Collect file hashes. Monitor for file names that do not match their expected hash. Perform file monitoring. Files with known names but in unusual locations are suspect. Look for indications of common characters that may indicate an attempt to trick users into misidentifying the file type, such as a space as the last character of a file name or the right-to-left override characters"\u202E", "[U+202E]", and "%E2%80%AE". For added context on adversary procedures and background see Masquerading and applicable sub-techniques.

Enterprise T1027 Obfuscated Files or Information

Monitor for contextual data about a file, which may include information such as name, the content (ex: signature, headers, or data/media), user/owner, permissions, etc.

File-based signatures may be capable of detecting code obfuscation depending on the methods used.[20][21][22]

.001 Binary Padding

Depending on the method used to pad files, a file-based signature may be capable of detecting padding using a scanning or on-access based tool. When executed, the resulting process from padded files may also exhibit other behavior characteristics of being used to conduct an intrusion such as system and network information Discovery or Lateral Movement, which could be used as event indicators that point to the source file.

.002 Software Packing

Use file scanning to look for known software packers or artifacts of packing techniques. Packing is not a definitive indicator of malicious activity, because legitimate software may use packing techniques to reduce binary size or to protect proprietary code.

.003 Steganography

Detection of steganography is difficult unless artifacts are left behind by the obfuscation process that are detectable with a known signature. Look for strings or other signatures left in system artifacts related to decoding steganography.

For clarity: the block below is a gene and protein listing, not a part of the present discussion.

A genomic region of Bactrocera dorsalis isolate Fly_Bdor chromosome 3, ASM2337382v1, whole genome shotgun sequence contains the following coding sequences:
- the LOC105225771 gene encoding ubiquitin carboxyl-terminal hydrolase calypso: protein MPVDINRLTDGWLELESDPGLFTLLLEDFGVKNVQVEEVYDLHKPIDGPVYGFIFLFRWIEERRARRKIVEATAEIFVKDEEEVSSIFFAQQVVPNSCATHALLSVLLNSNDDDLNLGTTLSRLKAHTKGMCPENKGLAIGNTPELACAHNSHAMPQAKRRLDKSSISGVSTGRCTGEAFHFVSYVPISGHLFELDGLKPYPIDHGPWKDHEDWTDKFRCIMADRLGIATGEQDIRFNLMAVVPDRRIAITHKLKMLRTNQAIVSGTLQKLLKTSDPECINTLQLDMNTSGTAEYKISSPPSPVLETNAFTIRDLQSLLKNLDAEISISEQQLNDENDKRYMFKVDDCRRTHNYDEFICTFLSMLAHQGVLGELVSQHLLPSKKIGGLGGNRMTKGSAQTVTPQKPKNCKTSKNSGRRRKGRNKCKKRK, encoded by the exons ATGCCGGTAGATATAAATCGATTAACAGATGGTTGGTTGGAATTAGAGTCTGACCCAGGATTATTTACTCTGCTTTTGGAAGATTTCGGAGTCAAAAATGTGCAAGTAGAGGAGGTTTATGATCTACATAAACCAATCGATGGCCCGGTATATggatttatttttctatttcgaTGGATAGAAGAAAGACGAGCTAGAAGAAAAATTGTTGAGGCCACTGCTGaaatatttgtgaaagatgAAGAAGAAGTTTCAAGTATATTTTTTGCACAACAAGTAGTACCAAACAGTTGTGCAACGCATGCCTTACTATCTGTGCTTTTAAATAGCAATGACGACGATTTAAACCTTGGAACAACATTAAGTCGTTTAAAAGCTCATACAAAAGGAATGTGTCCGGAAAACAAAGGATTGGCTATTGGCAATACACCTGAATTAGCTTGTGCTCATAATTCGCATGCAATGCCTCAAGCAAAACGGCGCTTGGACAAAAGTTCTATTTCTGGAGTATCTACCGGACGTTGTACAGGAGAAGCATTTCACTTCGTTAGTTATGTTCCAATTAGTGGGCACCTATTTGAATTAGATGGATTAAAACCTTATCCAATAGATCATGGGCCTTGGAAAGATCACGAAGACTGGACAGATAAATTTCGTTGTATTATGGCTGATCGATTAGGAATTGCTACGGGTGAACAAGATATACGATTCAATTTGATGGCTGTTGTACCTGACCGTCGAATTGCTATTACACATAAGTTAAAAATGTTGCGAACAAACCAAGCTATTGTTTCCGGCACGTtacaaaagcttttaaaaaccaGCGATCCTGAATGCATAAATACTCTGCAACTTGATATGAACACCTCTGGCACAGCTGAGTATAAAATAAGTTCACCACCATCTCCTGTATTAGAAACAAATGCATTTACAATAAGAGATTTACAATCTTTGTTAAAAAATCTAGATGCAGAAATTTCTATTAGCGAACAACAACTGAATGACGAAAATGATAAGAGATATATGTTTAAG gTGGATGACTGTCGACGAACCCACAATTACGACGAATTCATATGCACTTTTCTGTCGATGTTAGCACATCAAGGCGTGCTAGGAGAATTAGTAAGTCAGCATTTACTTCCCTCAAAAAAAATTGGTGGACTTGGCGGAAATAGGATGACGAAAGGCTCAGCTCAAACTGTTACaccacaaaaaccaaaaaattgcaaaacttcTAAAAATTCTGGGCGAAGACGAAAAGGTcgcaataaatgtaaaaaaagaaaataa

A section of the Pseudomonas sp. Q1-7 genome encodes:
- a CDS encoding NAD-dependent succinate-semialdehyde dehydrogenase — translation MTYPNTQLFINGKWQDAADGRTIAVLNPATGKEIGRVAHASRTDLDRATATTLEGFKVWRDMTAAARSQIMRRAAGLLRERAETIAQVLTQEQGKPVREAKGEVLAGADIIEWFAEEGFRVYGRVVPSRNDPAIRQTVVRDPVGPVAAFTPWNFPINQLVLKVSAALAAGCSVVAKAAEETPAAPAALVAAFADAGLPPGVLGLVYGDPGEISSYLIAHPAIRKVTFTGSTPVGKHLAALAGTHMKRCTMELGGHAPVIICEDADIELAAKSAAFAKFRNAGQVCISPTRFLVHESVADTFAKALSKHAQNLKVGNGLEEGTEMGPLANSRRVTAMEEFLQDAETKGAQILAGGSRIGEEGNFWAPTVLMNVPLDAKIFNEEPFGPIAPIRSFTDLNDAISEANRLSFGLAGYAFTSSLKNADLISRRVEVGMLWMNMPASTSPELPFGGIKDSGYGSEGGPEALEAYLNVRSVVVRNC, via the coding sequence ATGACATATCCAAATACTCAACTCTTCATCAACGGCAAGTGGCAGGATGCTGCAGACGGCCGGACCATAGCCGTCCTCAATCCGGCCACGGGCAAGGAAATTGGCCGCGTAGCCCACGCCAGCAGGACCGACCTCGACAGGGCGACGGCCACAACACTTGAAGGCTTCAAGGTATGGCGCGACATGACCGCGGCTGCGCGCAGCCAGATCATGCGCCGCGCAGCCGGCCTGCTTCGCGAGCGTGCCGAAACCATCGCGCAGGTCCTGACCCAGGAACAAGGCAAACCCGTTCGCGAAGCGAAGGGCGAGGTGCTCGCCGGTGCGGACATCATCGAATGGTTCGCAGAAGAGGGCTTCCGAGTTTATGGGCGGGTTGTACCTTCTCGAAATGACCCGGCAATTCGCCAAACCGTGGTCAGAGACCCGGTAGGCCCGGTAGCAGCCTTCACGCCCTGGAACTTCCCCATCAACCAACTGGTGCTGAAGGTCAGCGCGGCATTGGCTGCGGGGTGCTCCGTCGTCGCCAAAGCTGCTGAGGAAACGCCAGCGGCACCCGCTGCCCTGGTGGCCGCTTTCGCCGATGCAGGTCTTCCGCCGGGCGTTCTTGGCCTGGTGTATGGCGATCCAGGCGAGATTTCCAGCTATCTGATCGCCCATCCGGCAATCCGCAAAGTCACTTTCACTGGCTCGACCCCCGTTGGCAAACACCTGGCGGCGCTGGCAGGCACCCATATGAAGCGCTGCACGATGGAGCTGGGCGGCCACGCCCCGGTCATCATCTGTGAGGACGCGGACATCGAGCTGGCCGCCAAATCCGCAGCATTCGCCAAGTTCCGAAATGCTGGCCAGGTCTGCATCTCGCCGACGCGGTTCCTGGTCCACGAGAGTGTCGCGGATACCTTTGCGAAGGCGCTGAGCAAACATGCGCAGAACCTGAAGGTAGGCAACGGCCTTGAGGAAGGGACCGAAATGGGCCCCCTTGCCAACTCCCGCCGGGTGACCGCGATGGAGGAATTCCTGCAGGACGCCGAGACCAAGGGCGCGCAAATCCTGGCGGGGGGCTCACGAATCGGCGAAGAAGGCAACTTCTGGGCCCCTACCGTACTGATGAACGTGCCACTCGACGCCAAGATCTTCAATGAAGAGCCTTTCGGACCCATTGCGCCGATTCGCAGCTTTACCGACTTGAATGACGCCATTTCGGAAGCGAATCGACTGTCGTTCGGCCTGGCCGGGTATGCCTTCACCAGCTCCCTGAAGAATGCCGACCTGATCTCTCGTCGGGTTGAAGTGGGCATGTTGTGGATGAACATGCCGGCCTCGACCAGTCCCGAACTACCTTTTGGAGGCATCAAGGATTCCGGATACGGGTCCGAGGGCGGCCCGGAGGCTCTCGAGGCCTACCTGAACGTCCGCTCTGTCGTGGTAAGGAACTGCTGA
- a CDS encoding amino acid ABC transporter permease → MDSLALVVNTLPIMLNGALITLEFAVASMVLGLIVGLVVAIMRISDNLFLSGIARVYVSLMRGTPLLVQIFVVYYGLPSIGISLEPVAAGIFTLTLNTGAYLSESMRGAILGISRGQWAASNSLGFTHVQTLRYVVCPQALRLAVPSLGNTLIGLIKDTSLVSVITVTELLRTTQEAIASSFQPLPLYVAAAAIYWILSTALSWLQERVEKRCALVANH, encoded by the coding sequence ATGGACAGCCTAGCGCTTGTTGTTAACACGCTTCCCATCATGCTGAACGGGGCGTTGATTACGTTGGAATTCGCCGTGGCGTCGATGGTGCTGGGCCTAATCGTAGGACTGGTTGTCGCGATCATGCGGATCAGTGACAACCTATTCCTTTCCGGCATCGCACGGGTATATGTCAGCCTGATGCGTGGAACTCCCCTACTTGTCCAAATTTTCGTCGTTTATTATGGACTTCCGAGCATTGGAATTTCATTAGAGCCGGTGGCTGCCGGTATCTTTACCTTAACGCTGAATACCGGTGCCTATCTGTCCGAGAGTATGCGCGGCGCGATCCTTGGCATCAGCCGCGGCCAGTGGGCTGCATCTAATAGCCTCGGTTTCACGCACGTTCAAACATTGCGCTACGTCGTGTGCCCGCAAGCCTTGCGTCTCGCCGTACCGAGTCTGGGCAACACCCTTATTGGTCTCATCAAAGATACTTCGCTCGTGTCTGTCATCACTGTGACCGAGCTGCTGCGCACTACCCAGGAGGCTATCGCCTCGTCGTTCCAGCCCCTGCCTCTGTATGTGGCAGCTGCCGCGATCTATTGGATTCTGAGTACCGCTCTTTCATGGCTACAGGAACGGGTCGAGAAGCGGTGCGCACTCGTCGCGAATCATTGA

.004 Compile After Delivery

Monitor for contextual data about a file, which may include information such as name, the content (ex: signature, headers, or data/media), user/owner, permissions, etc.

.007 Dynamic API Resolution

Depending on the method used to obfuscate API function calls, a file-based signature may be capable of detecting dynamical resolution.[20][21][22]

.008 Stripped Payloads

Detecting the presence of stripped payloads may be difficult and unwarranted in real-time, though analyzing contextual data about files (such as content and character entropy) may highlight attempts at obfuscation.

.009 Embedded Payloads

Monitor contextual data about a file that may highlight embedded payloads, which may include information such as name, the content (ex: signature, headers, or data/media), file size, etc.; correlate with other suspicious behavior to reduce false positives.

.010 Command Obfuscation

Scripts containing obfuscated content may have higher entropy of characters/strings.

.012 LNK Icon Smuggling

Monitor contextual data about a file that may highlight embedded malicious content, which may include information such as name, the content (ex: signature, headers, or data/media), file size, etc.; correlate with other suspicious behavior to reduce false positives.

Enterprise T1055 Process Injection

Monitor for contextual data about a file, which may include information such as name, the content (ex: signature, headers, or data/media), user/owner, permissions, etc.

.013 Process Doppelgänging

Scan file objects reported during the PsSetCreateProcessNotifyRoutine, [23] which triggers a callback whenever a process is created or deleted, specifically looking for file objects with enabled write access. [24] Also consider comparing file objects loaded in memory to the corresponding file on disk. [25]

Enterprise T1553 Subvert Trust Controls

Collect and analyze signing certificate metadata on software that executes within the environment to look for unusual certificate characteristics and outliers.

.001 Gatekeeper Bypass